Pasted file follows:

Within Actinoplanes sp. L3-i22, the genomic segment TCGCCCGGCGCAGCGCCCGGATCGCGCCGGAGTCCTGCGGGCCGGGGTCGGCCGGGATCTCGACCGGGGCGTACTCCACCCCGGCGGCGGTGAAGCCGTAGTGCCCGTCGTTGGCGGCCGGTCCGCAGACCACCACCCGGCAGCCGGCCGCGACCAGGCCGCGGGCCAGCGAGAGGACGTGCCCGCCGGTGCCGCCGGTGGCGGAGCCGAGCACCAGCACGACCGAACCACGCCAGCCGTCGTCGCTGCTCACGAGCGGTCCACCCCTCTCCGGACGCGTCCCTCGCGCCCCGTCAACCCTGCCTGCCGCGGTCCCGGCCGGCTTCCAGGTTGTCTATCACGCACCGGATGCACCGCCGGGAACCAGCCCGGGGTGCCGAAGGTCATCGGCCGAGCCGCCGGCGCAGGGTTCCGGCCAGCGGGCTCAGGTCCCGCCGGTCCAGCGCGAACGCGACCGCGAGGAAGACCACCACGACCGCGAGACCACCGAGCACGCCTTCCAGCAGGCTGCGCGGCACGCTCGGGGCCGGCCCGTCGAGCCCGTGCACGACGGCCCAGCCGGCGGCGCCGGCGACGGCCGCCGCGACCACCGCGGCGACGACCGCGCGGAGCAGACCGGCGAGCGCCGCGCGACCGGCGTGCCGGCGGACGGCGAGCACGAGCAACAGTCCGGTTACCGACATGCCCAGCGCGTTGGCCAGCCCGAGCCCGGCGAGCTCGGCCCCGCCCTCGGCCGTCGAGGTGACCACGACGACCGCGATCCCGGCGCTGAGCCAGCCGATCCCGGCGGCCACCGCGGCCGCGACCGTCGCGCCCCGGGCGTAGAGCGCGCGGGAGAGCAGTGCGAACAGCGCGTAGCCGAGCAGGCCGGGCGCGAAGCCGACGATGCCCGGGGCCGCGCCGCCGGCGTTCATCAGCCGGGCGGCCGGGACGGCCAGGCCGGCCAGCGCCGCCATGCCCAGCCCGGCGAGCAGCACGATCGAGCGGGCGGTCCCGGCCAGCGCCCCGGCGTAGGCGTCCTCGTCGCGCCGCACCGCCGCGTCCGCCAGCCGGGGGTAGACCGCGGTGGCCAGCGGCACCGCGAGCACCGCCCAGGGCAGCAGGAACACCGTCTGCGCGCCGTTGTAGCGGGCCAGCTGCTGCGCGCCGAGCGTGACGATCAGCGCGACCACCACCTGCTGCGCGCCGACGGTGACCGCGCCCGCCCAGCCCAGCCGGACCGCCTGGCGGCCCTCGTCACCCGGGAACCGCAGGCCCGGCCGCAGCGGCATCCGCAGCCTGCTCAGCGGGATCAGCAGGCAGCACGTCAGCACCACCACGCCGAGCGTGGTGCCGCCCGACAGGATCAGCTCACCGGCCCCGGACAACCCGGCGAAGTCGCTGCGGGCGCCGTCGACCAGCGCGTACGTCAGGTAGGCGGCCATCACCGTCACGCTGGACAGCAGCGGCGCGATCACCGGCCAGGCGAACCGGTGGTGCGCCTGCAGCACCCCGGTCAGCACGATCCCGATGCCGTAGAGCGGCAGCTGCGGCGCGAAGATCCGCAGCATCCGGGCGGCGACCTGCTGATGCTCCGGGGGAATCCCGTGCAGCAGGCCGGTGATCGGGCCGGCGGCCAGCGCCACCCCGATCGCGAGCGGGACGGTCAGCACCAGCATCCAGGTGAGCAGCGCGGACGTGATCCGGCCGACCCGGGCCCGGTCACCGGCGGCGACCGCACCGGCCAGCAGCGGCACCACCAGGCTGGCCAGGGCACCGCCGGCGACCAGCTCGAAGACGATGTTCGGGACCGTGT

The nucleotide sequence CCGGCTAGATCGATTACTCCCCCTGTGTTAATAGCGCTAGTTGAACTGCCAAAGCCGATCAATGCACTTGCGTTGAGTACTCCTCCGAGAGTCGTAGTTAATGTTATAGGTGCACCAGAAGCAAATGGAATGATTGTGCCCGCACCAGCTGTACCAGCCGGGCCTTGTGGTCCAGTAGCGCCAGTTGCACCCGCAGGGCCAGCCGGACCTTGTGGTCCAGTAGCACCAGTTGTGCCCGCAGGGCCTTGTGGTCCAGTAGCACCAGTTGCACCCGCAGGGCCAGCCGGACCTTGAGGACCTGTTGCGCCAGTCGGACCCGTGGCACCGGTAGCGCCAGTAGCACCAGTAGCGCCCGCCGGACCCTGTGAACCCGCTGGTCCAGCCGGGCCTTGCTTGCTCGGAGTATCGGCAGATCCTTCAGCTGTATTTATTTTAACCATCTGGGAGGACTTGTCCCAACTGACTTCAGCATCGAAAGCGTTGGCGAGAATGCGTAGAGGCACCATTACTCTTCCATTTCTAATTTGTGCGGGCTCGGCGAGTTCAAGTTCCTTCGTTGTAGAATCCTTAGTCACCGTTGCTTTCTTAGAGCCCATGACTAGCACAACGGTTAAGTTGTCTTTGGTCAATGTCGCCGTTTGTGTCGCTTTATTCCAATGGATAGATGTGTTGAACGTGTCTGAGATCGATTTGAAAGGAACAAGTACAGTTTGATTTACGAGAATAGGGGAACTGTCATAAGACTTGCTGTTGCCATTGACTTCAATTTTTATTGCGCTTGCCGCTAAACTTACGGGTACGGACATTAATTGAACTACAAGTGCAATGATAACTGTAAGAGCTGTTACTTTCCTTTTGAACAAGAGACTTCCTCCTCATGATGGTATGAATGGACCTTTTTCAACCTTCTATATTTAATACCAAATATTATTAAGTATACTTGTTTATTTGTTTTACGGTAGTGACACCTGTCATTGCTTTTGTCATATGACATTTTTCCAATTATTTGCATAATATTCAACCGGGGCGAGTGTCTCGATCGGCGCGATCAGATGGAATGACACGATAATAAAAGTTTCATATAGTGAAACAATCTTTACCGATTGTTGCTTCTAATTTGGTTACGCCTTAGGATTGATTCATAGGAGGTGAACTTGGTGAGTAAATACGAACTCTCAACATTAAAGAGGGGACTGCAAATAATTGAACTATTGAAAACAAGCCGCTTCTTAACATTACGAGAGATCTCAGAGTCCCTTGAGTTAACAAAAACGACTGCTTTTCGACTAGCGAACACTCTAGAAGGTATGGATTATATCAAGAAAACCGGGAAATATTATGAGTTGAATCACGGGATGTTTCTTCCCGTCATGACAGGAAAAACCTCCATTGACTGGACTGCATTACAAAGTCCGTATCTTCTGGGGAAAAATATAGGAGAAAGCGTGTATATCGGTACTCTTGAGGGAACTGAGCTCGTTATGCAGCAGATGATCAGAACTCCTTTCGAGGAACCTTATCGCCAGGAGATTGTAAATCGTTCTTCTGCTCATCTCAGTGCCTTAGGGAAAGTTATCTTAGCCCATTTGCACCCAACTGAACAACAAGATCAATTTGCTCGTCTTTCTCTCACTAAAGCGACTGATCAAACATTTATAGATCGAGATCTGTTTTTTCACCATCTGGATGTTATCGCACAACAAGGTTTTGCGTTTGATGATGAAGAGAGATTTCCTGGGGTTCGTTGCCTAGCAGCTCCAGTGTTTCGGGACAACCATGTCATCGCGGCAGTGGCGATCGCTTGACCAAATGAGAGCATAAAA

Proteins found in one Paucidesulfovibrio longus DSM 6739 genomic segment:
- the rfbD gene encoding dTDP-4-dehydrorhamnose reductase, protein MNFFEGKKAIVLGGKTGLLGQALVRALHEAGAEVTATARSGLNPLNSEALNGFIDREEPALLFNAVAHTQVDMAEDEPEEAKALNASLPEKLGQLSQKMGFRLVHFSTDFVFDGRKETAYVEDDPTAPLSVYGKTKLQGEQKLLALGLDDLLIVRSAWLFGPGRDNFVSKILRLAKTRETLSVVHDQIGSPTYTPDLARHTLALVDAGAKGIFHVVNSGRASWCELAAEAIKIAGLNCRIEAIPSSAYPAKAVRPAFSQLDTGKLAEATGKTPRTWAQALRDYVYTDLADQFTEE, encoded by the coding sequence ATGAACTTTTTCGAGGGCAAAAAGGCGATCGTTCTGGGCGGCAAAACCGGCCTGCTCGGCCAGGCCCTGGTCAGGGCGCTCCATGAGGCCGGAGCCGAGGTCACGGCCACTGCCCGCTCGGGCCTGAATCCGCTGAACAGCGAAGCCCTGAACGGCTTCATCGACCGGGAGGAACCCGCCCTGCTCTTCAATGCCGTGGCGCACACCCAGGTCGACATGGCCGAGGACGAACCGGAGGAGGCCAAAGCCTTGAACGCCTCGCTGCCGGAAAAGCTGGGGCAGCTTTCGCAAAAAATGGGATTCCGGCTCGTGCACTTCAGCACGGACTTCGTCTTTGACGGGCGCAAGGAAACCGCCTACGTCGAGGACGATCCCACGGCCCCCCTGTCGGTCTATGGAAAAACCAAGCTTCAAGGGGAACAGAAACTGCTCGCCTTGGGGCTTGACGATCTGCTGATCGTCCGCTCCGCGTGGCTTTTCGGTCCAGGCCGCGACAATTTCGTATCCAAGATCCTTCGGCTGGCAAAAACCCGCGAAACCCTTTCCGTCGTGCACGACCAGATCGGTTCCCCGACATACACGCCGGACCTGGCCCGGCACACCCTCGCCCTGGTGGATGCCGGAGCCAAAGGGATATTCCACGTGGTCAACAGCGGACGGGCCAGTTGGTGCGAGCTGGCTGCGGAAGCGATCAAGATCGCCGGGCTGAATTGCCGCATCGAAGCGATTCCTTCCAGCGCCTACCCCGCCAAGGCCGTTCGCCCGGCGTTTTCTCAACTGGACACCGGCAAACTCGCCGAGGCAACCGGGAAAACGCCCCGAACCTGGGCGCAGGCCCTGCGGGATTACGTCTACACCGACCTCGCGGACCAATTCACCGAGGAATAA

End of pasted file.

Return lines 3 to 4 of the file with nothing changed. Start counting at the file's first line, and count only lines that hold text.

Proteins found in one Paucidesulfovibrio longus DSM 6739 genomic segment:
- the rfbD gene encoding dTDP-4-dehydrorhamnose reductase, protein MNFFEGKKAIVLGGKTGLLGQALVRALHEAGAEVTATARSGLNPLNSEALNGFIDREEPALLFNAVAHTQVDMAEDEPEEAKALNASLPEKLGQLSQKMGFRLVHFSTDFVFDGRKETAYVEDDPTAPLSVYGKTKLQGEQKLLALGLDDLLIVRSAWLFGPGRDNFVSKILRLAKTRETLSVVHDQIGSPTYTPDLARHTLALVDAGAKGIFHVVNSGRASWCELAAEAIKIAGLNCRIEAIPSSAYPAKAVRPAFSQLDTGKLAEATGKTPRTWAQALRDYVYTDLADQFTEE, encoded by the coding sequence ATGAACTTTTTCGAGGGCAAAAAGGCGATCGTTCTGGGCGGCAAAACCGGCCTGCTCGGCCAGGCCCTGGTCAGGGCGCTCCATGAGGCCGGAGCCGAGGTCACGGCCACTGCCCGCTCGGGCCTGAATCCGCTGAACAGCGAAGCCCTGAACGGCTTCATCGACCGGGAGGAACCCGCCCTGCTCTTCAATGCCGTGGCGCACACCCAGGTCGACATGGCCGAGGACGAACCGGAGGAGGCCAAAGCCTTGAACGCCTCGCTGCCGGAAAAGCTGGGGCAGCTTTCGCAAAAAATGGGATTCCGGCTCGTGCACTTCAGCACGGACTTCGTCTTTGACGGGCGCAAGGAAACCGCCTACGTCGAGGACGATCCCACGGCCCCCCTGTCGGTCTATGGAAAAACCAAGCTTCAAGGGGAACAGAAACTGCTCGCCTTGGGGCTTGACGATCTGCTGATCGTCCGCTCCGCGTGGCTTTTCGGTCCAGGCCGCGACAATTTCGTATCCAAGATCCTTCGGCTGGCAAAAACCCGCGAAACCCTTTCCGTCGTGCACGACCAGATCGGTTCCCCGACATACACGCCGGACCTGGCCCGGCACACCCTCGCCCTGGTGGATGCCGGAGCCAAAGGGATATTCCACGTGGTCAACAGCGGACGGGCCAGTTGGTGCGAGCTGGCTGCGGAAGCGATCAAGATCGCCGGGCTGAATTGCCGCATCGAAGCGATTCCTTCCAGCGCCTACCCCGCCAAGGCCGTTCGCCCGGCGTTTTCTCAACTGGACACCGGCAAACTCGCCGAGGCAACCGGGAAAACGCCCCGAACCTGGGCGCAGGCCCTGCGGGATTACGTCTACACCGACCTCGCGGACCAATTCACCGAGGAATAA